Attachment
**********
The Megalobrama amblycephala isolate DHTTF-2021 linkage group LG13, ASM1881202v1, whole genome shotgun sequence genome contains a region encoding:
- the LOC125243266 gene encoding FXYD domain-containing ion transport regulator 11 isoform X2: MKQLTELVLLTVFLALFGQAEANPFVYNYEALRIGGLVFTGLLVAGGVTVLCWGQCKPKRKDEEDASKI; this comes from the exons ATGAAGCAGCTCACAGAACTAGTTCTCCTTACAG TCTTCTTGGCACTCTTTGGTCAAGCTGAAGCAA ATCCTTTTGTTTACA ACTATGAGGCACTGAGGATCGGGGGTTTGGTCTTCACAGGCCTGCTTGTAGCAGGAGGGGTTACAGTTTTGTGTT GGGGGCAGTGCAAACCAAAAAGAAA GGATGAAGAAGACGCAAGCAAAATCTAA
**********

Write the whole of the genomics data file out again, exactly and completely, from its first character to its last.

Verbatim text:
The Megalobrama amblycephala isolate DHTTF-2021 linkage group LG13, ASM1881202v1, whole genome shotgun sequence genome contains a region encoding:
- the LOC125243266 gene encoding FXYD domain-containing ion transport regulator 11 isoform X2: MKQLTELVLLTVFLALFGQAEANPFVYNYEALRIGGLVFTGLLVAGGVTVLCWGQCKPKRKDEEDASKI; this comes from the exons ATGAAGCAGCTCACAGAACTAGTTCTCCTTACAG TCTTCTTGGCACTCTTTGGTCAAGCTGAAGCAA ATCCTTTTGTTTACA ACTATGAGGCACTGAGGATCGGGGGTTTGGTCTTCACAGGCCTGCTTGTAGCAGGAGGGGTTACAGTTTTGTGTT GGGGGCAGTGCAAACCAAAAAGAAA GGATGAAGAAGACGCAAGCAAAATCTAA